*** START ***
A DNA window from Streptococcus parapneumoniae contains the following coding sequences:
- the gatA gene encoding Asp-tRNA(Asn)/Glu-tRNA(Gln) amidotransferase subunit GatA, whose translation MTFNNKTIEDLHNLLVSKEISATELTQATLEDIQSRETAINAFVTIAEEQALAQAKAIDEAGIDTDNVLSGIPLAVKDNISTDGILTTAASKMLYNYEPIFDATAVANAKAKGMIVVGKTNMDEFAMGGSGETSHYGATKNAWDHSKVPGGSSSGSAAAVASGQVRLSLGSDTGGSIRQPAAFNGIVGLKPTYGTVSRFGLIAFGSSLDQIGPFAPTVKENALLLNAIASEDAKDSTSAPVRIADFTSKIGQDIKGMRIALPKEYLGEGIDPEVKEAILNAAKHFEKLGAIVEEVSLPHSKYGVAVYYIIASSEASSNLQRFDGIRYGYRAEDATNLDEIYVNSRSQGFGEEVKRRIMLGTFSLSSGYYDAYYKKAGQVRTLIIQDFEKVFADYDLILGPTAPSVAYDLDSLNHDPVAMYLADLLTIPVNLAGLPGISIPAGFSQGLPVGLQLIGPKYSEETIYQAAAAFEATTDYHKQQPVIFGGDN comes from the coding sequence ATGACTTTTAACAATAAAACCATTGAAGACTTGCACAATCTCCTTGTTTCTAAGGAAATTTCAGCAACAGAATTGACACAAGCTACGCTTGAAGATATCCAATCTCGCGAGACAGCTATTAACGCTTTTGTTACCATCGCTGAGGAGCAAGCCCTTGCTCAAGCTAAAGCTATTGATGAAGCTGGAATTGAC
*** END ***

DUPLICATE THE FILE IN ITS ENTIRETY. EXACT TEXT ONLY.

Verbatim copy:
A DNA window from Streptococcus parapneumoniae contains the following coding sequences:
- the gatA gene encoding Asp-tRNA(Asn)/Glu-tRNA(Gln) amidotransferase subunit GatA, whose translation MTFNNKTIEDLHNLLVSKEISATELTQATLEDIQSRETAINAFVTIAEEQALAQAKAIDEAGIDTDNVLSGIPLAVKDNISTDGILTTAASKMLYNYEPIFDATAVANAKAKGMIVVGKTNMDEFAMGGSGETSHYGATKNAWDHSKVPGGSSSGSAAAVASGQVRLSLGSDTGGSIRQPAAFNGIVGLKPTYGTVSRFGLIAFGSSLDQIGPFAPTVKENALLLNAIASEDAKDSTSAPVRIADFTSKIGQDIKGMRIALPKEYLGEGIDPEVKEAILNAAKHFEKLGAIVEEVSLPHSKYGVAVYYIIASSEASSNLQRFDGIRYGYRAEDATNLDEIYVNSRSQGFGEEVKRRIMLGTFSLSSGYYDAYYKKAGQVRTLIIQDFEKVFADYDLILGPTAPSVAYDLDSLNHDPVAMYLADLLTIPVNLAGLPGISIPAGFSQGLPVGLQLIGPKYSEETIYQAAAAFEATTDYHKQQPVIFGGDN comes from the coding sequence ATGACTTTTAACAATAAAACCATTGAAGACTTGCACAATCTCCTTGTTTCTAAGGAAATTTCAGCAACAGAATTGACACAAGCTACGCTTGAAGATATCCAATCTCGCGAGACAGCTATTAACGCTTTTGTTACCATCGCTGAGGAGCAAGCCCTTGCTCAAGCTAAAGCTATTGATGAAGCTGGAATTGAC